Cyprus Mail
CM Regular Columnist Opinion

China and the US: lessons from Thucydides

The trade war President Trump is waging against China is a conflict Thucydides would recognise.

Relations between China and the US are deteriorating rapidly. They are on a well-trodden path labeled by a Harvard professor as the Thucydides trap.

Thucydides was a philosopher historian in ancient Greece. He wrote a history of the Peloponnesian war between Athens and Sparta. He attributed the cause of the war to a theory that war is inevitable whenever a rising power threatens to replace an established power. Athens was a rising naval power on the make. She was perceived by Sparta as a threat to her dominant position, which made her attack Athens in order to preserve her position.

The Harvard professor called the dynamic the Thucydides trap to make the point that war is not always inevitable and that it can be avoided if states know of its existence and take steps to avoid it.

For example, the rise of America did not cause a war between Britain – the dominant power – and America. The Tory politician Enoch Powell, who had been professor of classical Greek and knew his Thucydides, once advised foreign minister, Anthony Eden, that in the Middle East Britain’s greatest enemy was America, which Eden recalled as prime minister when the Americans refused to back Britain and France over their invasion of Suez in 1956. The fact however is that the only war Britain and America ever fought was the American war of independence between 1775-1776. As George Bernard Shaw felicitously put it, Britain and America are two countries divided by a common language.

America took over from Britain as the dominant power in the world after 1945. The rise of Soviet Russia threatened American hegemony in Europe, but mutually assured destruction in a nuclear exchange kept the peace until the collapse of the Soviet Union in 1991. Russia under President Putin has made a come back but she does not have the economic clout of China.

After 1991 America became the only super power in the world, until the rise of China began to disturb the balance of economic power. China joined the World Trade Organisation in 2001 and has not looked back since then, until the arrival of coronavirus in Wuhan in December 2019.

The rise of China as a successful capitalist economy under the political control of the Chinese communist party has sent shivers down America’s spine and the trade war president Trump is waging against China is a conflict Thucydides would recognise.

Trump came to power promising to reduce the trade imbalance between the US and China, which is fine if her policies did not have extra territorial effect.

However, as the plight of the Chinese technology multinational, Huawei, shows America is flexing her economic muscle against China, and expects her allies to follow her lead, and to compel them if the don’t.

In January Huawei was allowed a share in updating internet connectivity in the UK to the next generation of faster downloading and uploading of data known as 5G. It was not then thought that Huawei’s partial involvement in the UK raised security concerns that could not be managed, though America that shares intelligence with Britain disagreed.

Last week the minister responsible for digital technology came to parliament and said that the facts had now changed and that the government had to reverse its previous policy. The facts that changed were that in May America imposed sanctions blocking Huawei’s access to American components and software that meant that Huawei had to be banned from Britain.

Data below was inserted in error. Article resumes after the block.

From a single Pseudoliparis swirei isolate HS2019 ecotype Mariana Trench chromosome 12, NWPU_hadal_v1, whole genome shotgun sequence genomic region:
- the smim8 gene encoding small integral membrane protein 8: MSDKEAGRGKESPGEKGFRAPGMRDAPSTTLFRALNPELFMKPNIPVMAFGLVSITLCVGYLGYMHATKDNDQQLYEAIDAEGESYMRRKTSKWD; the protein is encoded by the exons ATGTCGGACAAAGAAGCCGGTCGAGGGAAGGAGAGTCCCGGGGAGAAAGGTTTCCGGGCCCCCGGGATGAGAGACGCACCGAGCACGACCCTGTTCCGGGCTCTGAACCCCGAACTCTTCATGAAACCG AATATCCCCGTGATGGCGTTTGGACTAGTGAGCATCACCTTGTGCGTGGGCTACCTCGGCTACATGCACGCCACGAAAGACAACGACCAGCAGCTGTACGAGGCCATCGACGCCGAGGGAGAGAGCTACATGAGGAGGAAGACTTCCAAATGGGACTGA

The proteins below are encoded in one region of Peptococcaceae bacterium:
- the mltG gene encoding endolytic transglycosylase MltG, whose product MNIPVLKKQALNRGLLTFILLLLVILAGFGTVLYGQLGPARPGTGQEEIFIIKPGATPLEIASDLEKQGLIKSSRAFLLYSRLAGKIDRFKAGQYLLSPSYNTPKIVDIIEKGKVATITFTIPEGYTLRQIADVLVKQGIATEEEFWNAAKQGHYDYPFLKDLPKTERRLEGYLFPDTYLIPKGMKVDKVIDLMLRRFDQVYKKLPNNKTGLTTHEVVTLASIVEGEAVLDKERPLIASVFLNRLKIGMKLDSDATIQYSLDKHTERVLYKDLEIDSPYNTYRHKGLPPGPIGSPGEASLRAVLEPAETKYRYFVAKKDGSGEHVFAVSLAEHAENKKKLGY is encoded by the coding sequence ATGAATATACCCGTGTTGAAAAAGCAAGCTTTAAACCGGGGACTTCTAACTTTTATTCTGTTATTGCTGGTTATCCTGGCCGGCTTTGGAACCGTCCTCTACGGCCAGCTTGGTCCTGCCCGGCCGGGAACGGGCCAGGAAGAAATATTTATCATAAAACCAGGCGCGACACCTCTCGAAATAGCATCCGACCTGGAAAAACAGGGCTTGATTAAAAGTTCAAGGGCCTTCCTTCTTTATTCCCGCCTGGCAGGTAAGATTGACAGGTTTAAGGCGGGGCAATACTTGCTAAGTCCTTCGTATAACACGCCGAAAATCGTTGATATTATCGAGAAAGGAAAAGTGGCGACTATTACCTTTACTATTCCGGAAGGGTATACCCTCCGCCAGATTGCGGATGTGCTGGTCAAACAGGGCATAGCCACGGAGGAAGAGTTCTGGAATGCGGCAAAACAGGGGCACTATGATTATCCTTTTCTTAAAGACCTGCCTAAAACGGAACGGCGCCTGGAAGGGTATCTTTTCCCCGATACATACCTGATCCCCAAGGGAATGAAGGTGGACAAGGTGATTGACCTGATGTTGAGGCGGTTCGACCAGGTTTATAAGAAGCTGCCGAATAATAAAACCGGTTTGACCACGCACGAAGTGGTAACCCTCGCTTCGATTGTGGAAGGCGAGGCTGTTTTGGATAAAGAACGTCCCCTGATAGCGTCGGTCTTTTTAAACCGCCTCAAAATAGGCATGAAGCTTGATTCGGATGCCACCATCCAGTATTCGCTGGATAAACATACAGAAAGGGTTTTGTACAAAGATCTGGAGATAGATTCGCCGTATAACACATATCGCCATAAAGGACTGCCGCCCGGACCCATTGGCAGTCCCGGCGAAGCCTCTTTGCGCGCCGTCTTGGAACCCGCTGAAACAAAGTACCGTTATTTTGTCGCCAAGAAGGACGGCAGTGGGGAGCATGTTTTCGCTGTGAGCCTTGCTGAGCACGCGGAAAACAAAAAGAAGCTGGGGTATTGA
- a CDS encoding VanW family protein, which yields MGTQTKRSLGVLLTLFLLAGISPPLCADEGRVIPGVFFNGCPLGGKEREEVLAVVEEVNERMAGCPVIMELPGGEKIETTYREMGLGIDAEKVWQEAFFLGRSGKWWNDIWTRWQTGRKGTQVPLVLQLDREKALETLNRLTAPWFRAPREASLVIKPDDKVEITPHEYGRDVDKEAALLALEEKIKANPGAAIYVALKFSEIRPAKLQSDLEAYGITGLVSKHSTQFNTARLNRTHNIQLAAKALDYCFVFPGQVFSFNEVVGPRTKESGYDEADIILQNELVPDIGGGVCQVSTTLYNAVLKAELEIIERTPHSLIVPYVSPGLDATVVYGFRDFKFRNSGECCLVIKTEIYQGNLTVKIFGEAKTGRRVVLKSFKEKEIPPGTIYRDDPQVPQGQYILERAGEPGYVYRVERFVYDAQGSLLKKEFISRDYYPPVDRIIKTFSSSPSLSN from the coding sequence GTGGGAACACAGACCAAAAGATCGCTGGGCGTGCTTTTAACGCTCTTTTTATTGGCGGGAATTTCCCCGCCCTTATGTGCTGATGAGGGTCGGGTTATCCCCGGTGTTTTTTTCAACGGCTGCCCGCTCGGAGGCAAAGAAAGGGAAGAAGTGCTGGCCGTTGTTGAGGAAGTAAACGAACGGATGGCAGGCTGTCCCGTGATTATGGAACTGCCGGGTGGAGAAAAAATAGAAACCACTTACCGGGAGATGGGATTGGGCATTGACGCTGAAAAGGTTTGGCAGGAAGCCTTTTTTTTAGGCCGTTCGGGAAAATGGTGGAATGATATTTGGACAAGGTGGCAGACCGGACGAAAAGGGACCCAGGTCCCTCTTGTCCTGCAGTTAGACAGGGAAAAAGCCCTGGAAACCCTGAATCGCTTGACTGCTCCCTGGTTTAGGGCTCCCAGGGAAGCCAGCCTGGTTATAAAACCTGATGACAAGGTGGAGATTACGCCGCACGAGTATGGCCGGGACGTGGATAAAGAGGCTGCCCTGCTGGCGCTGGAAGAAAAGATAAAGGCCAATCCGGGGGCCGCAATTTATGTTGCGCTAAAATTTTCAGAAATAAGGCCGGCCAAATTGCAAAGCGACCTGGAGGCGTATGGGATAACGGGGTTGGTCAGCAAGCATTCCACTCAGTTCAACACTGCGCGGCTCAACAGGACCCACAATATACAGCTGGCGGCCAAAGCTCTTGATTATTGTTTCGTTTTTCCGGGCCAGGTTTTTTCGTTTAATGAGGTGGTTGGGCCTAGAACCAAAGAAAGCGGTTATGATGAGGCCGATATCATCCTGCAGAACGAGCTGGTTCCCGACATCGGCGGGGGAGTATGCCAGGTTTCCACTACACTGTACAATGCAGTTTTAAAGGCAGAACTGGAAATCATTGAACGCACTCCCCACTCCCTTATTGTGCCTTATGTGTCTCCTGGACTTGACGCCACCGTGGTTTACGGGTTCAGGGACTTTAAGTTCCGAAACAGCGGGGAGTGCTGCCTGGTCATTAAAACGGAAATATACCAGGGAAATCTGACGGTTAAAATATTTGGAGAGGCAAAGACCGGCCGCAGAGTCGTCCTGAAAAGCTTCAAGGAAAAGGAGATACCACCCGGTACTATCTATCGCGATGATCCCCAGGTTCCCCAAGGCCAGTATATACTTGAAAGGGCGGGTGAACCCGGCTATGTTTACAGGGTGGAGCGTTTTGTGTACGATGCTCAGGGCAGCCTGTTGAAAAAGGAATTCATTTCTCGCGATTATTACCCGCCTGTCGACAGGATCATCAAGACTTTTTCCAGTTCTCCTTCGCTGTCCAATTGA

Trump is of course grandstanding over China for local consumption. He is way behind in the opinion polls and the presidential election is only four months away. He believes that China bashing is a vote winner and he is ruthless in his pursuit of a second term with as much frenzied anti Chinese rhetoric as possible.

But he is not alone in wishing to redress the balance of trade with China. It is widely believed that the Democrats see China as a rival that needs to be contained too, except that they are not as crude or insulting as Trump in their criticisms of China.

China’s perceived failure to contain coronavirus within her borders unleashed a lot of pent up aggression towards China in the US. Trump calls it a Chinese disease not just to garner votes but also to shift the blame for his appalling handling of the coronavirus pandemic that seems to be out of control in the US with no end in sight. To the unsophisticated, China is to blame for the spread of the disease that is killing thousands in the US and elsewhere and ruined the world economy and changed the whole world’s way of life.

There are other issues such as Taiwan and Hong Kong among others, but they were dormant and only resurfaced as major concerns recently because of America’s trade war with China. It is true that Taiwan has been under America’s wing since the days of Chang Kai-Shek who fought and lost to the communists in 1949. However America bowed to the inevitable and recognised Communist China in 1979 and severed relations with Taiwan.

As for Hong Kong Britain has genuine concerns, but the Americans and the Australians are just China bashing for economic reasons.

The problem America’s allies face with Trump is that he is irresponsible in his dealings with China and cannot be trusted to avoid the Thucydides trap on his own. He lacks basic knowledge and experience to conduct international affairs as leader of the West; as his former national security adviser John Bolton revealed in his book, The Room Where it Happened, Trump is a dangerous ignoramus: he did not know that Britain is a nuclear power, and that Finland is an independent country and not part of Russia.

Let’s hope he is aware that China is a nuclear power.

Alper Ali Riza is a queen’s counsel in the UK and part time judge

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